There’s a lot that can be said of the quintessential New Yorker and there’s just as much that can be said of Ricky Powell. New York to his core and self described as “the Oscar Madison of Hip Hop”, iconic photographer Ricky Powell has been involved in the culture and business of Hip Hop almost since it’s inception.
Sometimes referred to as the (unofficial) fourth Beastie Boy, Ricky Powell’s attitude and photography has seen his work appear everywhere from numerous album covers to The New York Times. Having been a fixture within Manhattan’s Lower East Side scene of the 1980’s Ricky would host his own public access televison show “Rappin With The Rickster” through the early to mid 90’s and go on to release his famed book Oh Snap in ’98.
The culture of New York City is one that fascinates me, as do the individuals that helped shape it’s many urban movements pre gentrification. Press play on the video above and peep the science of one such individual and always remember that “money can’t buy you flavor…”
Big Poppa give it to ya proper… With the 20th anniversary of Biggie’s amazing debut Ready To Die now just behind us, i thought it no better time than to dust off the Lord Finesse produced, Sadat X featuring classic Come On Motherfuckers. Puffy reportedly cut “Come On” from Ready To Die to keep the album from taking too gully a tone opting towards tracks like Big Poppa and Juicy as early singles. Puffy would make numerous concessions though by understanding the value of the street track being being included as the B-side to the commercial single, ie; Juicy’s B-side being the Preemo assisted Unbelievable.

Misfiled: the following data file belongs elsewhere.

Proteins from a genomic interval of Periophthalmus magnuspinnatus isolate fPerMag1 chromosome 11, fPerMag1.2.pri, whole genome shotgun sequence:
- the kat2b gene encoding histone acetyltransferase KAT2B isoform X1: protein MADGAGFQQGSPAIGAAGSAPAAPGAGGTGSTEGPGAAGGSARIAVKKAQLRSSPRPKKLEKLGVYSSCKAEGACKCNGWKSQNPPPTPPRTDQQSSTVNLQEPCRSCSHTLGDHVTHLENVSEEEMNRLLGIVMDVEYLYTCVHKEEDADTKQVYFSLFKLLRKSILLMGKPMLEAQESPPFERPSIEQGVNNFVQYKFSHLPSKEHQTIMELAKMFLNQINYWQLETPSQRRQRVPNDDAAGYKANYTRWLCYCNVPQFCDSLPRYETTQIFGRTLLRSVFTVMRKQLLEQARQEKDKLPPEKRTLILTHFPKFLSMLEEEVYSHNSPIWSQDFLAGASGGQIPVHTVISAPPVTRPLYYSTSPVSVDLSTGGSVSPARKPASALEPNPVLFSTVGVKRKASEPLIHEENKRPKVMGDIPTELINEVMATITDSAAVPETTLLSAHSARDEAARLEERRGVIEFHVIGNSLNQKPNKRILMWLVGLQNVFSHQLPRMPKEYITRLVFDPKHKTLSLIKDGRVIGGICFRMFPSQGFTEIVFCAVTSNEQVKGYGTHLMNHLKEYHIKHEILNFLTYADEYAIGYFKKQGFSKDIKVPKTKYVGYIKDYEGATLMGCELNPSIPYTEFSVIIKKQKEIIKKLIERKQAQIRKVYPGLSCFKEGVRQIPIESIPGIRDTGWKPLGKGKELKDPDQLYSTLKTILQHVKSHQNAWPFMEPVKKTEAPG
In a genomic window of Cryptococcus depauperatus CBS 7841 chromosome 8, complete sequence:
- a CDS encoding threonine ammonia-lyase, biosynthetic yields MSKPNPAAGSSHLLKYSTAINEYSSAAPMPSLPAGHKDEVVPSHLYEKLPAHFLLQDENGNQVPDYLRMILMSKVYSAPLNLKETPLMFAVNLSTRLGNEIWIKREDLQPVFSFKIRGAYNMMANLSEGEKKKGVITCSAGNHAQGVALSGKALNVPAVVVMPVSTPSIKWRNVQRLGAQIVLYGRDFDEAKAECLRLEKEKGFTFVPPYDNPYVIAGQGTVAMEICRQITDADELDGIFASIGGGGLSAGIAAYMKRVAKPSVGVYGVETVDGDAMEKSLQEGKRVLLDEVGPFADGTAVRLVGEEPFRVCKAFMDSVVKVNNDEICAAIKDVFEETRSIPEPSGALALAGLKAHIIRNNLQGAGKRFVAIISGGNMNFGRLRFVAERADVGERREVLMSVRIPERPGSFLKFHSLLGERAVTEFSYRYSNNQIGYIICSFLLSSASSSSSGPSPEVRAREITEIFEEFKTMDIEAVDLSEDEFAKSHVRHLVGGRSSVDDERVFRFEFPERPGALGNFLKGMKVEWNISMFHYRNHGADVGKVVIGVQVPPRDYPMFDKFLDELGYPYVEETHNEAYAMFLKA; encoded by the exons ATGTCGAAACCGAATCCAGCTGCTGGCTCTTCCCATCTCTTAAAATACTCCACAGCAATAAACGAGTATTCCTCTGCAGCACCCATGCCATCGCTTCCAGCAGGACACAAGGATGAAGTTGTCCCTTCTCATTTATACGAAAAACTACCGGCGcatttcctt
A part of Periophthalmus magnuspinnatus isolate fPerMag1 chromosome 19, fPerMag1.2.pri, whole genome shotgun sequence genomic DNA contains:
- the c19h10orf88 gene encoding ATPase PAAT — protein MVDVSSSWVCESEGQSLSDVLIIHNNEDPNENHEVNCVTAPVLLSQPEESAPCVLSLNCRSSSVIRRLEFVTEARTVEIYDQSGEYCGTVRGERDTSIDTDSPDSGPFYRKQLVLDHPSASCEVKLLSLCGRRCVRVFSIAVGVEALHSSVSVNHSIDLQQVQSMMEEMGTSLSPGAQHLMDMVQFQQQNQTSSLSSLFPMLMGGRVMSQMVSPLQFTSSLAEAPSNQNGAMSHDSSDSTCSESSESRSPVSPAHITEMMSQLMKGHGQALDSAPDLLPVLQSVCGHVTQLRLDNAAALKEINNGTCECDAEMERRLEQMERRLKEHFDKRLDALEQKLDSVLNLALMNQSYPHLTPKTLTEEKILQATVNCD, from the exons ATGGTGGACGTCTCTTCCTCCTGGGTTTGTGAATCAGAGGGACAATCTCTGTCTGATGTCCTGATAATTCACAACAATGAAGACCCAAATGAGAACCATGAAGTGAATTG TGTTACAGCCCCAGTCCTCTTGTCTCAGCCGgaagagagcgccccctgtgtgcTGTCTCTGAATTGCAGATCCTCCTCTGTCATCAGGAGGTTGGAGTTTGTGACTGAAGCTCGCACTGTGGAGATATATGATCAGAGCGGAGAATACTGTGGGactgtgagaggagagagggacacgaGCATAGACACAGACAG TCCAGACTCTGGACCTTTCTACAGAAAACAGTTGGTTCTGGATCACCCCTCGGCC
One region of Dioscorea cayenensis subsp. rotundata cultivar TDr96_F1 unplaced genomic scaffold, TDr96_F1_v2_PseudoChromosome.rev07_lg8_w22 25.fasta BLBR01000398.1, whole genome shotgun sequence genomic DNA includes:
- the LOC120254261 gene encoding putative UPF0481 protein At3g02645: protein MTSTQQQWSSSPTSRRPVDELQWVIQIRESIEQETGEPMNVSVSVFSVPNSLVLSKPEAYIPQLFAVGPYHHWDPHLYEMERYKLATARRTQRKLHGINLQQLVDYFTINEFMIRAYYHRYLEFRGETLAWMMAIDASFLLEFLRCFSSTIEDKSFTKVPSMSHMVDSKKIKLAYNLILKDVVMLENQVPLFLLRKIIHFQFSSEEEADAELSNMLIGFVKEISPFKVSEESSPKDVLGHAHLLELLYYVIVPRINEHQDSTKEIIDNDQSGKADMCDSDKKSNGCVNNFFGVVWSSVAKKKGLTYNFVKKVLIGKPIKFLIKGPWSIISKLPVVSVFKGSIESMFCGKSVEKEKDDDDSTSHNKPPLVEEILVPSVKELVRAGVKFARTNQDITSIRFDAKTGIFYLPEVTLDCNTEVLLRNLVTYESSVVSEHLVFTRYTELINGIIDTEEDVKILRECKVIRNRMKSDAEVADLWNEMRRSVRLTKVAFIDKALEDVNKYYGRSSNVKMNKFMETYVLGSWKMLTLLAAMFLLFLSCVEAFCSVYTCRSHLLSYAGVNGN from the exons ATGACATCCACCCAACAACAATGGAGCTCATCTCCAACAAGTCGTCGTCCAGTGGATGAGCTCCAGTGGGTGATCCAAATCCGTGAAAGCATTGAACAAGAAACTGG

Read To Die’s only guest spot was Method Man’s scene stealing performance on The What. Mr. Mef’s light was shining bright back in 1994 both with the thugs and ladies so you know Puff (being the consumate business man) wasn’t going to cut Tical over Sadat X, and rightfully so, but that takes nothing from how truly amazing this track is. Sadat’s nasal BX cadences are as at home on this Finesse produced smash as Biggie’s Brooklyn Bullshit and the results are undeniable.